Explanation is now given as to why an allowable range of errors in the vertical angle θ2 defined by the second line l2 is prescribed to be ±10°. Where the reflector 22 decreases in height, the upper terminal end 23 of the reflector 22 is lowered. As a result, the vertical angle θ2 defined by the second line l2 connecting the lowered upper terminal end 23 to the lower peripheral surface of the tubular light source 20 grows larger than the reference vertical angle θ0. At this time, a light flux directed to the front edge 13 of the desk top surface 11 is not produced, namely, an undesirable dark region arises between a light flux emitted from the lower peripheral surface of the tubular light source 20 to the proximity of the front edge 13 of the desk top surface 11 and a light flux sent forth from the light source 20, and reflected from the proximity of the upper terminal end 23 of the reflector 22 to the neighborhood of the front edge 13 of the desk top surface 11. In other words, a light flux is not produced which passes through the proximity of point P (FIG. 2) of the lower opening 28 to the front edge 13 of the desk top surface 11. Theoretically, therefore a, decrement arises in illuminance in the proximity of the front edge 13 of the desk top surface 11 to an extent corresponding to the above-mentioned decrease in light flux. Actually, however, only where the height of the reflector 22 falls below four-fifths of the prescribed level, is significant reduction in illuminance observed on the desk top surface 11. In other words, as long as the reflector 22 is set at a greater height than four-fifths of the optimum levels, no noticeable loss of brightness actually takes place, even if the reflector is set at a reduced height. Therefore, an upper allowable limit of +10° is derived for the vertical reference angle θ2 defined by the second line l2 contacting the upper terminal end 23 of the reflector 22. Conversely where the reflector 22 is set at a greater height than that preferred, light reflected from the raised reflector 22 is brought back to the light source 20, thereby preventing luminous intensity at the front edge 13 of the desk top surface 11 from being elevated. Moreover, in this case, the housing 24 undesirable increases in height. For this reason, a lower allowable limit of -10° should be imposed on the vertical angle θ2 by the second line l2 in anticipation of variations or errors in the fitting of a lighting device in assembling an office desk.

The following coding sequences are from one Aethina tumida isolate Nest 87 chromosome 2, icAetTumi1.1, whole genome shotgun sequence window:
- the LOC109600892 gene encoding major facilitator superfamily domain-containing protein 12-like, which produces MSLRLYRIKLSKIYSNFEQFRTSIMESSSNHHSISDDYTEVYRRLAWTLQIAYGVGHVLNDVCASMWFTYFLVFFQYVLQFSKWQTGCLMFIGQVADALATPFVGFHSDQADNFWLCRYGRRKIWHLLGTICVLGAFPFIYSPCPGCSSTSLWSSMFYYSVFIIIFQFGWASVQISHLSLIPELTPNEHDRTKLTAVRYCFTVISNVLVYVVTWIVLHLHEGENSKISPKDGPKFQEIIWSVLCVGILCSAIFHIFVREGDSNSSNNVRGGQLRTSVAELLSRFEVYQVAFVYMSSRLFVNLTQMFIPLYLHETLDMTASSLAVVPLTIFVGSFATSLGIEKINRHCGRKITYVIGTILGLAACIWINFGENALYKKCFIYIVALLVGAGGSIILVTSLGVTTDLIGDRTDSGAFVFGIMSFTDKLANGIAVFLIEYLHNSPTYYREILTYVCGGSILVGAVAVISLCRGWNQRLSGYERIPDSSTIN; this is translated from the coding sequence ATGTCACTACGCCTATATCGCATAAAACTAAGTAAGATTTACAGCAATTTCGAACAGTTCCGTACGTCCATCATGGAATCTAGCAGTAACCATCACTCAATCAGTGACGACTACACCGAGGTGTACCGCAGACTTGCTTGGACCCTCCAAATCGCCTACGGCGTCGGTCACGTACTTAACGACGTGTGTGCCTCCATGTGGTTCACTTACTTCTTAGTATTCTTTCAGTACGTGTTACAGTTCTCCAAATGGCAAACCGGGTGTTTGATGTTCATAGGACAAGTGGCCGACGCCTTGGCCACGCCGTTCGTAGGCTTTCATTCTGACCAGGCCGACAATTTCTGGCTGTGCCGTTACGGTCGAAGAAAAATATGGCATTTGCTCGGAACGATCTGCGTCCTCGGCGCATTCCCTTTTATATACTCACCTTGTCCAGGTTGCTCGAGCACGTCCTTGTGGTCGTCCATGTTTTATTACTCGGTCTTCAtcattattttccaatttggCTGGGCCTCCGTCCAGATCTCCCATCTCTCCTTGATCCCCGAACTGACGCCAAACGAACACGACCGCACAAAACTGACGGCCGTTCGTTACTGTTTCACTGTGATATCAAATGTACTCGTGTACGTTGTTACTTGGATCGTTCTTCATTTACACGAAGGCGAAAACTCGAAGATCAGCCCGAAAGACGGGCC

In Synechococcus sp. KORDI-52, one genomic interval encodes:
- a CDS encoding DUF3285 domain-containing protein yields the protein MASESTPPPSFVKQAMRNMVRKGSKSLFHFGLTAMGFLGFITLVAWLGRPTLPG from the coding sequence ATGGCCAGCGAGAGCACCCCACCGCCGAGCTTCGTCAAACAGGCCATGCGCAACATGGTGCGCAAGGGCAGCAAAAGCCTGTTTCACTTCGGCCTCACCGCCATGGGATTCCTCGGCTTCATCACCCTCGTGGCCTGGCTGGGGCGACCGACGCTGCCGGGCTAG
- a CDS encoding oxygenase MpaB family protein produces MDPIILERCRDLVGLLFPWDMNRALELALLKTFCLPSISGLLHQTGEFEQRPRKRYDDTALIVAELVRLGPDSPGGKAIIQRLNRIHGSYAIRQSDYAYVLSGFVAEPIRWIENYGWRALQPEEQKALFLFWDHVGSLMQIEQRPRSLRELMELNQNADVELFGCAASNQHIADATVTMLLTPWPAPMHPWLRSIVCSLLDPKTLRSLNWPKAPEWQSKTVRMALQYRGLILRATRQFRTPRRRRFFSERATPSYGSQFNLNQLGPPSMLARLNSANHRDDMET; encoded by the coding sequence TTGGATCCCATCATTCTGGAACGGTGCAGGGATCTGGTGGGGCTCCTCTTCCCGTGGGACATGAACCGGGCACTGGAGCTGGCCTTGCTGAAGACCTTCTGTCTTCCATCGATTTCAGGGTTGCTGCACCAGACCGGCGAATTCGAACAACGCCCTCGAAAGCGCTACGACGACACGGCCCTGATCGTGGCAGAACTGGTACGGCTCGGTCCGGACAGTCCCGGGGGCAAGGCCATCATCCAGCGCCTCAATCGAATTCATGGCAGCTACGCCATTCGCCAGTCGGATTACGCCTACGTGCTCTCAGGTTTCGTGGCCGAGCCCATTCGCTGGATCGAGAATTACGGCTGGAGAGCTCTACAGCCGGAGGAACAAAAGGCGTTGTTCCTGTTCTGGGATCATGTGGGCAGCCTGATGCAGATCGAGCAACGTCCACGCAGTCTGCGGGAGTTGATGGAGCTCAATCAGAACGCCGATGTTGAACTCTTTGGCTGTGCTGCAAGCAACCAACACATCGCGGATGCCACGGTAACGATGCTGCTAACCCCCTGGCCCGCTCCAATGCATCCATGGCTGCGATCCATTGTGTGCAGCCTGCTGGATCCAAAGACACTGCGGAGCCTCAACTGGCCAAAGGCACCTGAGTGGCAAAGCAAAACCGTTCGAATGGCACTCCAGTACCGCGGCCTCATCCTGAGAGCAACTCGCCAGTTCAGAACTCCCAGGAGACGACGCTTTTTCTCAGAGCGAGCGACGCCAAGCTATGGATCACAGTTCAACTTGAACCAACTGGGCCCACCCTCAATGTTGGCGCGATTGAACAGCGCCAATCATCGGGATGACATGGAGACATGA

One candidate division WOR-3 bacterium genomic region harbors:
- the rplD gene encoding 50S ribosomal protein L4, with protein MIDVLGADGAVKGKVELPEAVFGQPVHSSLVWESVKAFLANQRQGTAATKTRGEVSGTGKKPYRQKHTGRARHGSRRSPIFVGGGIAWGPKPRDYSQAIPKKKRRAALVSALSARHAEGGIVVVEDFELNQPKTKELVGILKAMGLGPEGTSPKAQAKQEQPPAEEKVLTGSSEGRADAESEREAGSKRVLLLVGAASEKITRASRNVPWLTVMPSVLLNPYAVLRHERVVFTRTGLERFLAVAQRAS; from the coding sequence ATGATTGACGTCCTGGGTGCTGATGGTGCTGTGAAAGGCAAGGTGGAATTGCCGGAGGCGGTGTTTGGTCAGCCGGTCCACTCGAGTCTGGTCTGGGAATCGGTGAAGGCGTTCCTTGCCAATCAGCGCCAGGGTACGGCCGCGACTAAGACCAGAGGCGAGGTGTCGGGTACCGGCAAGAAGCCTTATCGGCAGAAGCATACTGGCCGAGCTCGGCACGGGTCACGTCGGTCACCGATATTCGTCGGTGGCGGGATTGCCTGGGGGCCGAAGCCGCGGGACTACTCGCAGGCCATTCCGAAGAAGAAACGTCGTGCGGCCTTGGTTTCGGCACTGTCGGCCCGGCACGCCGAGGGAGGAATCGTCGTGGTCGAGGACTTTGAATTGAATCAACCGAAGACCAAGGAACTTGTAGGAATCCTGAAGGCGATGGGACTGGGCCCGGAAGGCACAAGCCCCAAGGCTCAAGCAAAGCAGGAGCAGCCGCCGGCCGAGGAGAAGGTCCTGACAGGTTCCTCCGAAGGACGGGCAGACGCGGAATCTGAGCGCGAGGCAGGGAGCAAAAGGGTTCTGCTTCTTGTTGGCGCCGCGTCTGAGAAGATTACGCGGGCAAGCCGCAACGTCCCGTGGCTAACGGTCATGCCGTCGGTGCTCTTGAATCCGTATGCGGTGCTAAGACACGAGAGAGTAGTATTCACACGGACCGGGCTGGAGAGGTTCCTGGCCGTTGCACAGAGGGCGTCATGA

Explanation is now also given with reference to FIG. 4 why an allowable range of errors in the vertical angle θ3 defined by the third line l3 is chosen to be ±10°. FIG. 4 graphically indicates a distribution of luminous intensity characteristics of a lighting device of FIGS. 1 to 3 embodying this invention. The graph of FIG. 4 shows that where an angle corresponding to luminous intensity stands at reference vertical angle θ0, a maximum luminous intensity is ensured as indicated by an arrow 42, enabling the proximity of the front edge 13 of the desk top surface 11 to be optimally illuminated. Where, in FIG. 2, the third line l3 passing along the principal axis of the parabolic cross section of the reflector 22 is rotated downward from the central point 26 of the light source 20, namely, the vertical angle θ3 defined by the third line l3 becomes smaller than the reference vertical angle θ0, a direction of maximum luminous intensity is displaced from the front edge 13 of the desk top surface 11 toward the pole braces 16, 17. Therefore, luminous intensity at the front edge 13 is reduced to a degree corresponding to the displacement of the aforementioned direction of maximum luminous intensity. Where the vertical angle θ3 of the third line l3 is reduced to a level of 00 -10°, namely, where the third line l3 is rotated until the arrow 42 denoting the direction of maximum luminous intensity falls on an arrow 44, a direction represented by an arrow 46 is rotated to fall on a direction denoted by the arrow 42 at the front edge 13 of the desk top surface 11. Accordingly, the front edge 13 receives somewhat lower luminous intensity indicated by the arrow 46. However, this reduced luminous intensity indicated by the arrow 46 decreases slightly (for example only 9%) from a maximum luminous intensity represented by the arrow 42. The reason for this is that luminous intensity in the proximity of the region of maximum luminous intensity, (namely, near the apex of the arrow 42) varies in an arcuate form. Where, therefore, the vertical angle θ3 (FIG. 2) defined by the third line l3 slightly changes within a range extending from the reference vertical angle θ0 to an angle of θ0 -10°, then, luminous intensity at the front edge 13 of the desk top surface 11 practically does not fall. Therefore, if, in case the third line l3 is rotated upward from the central point 26 of the light source 20, (namely, the vertical angle θ3 defined by the third line l3 becomes larger than the reference angle θ0), the vertical angle θ3 is retained within a range extending from θ0 to θ0 +10°, then illuminance at the front edge 13 of the desk top surface 11 practically does not decrease. As a result, an allowable range for the vertical angle θ3 defined by the third line l3 is proved to be θ0 ±10°. (A broken line curve given in FIG. 4 denotes a distribution of illuminance of the conventional lighting device).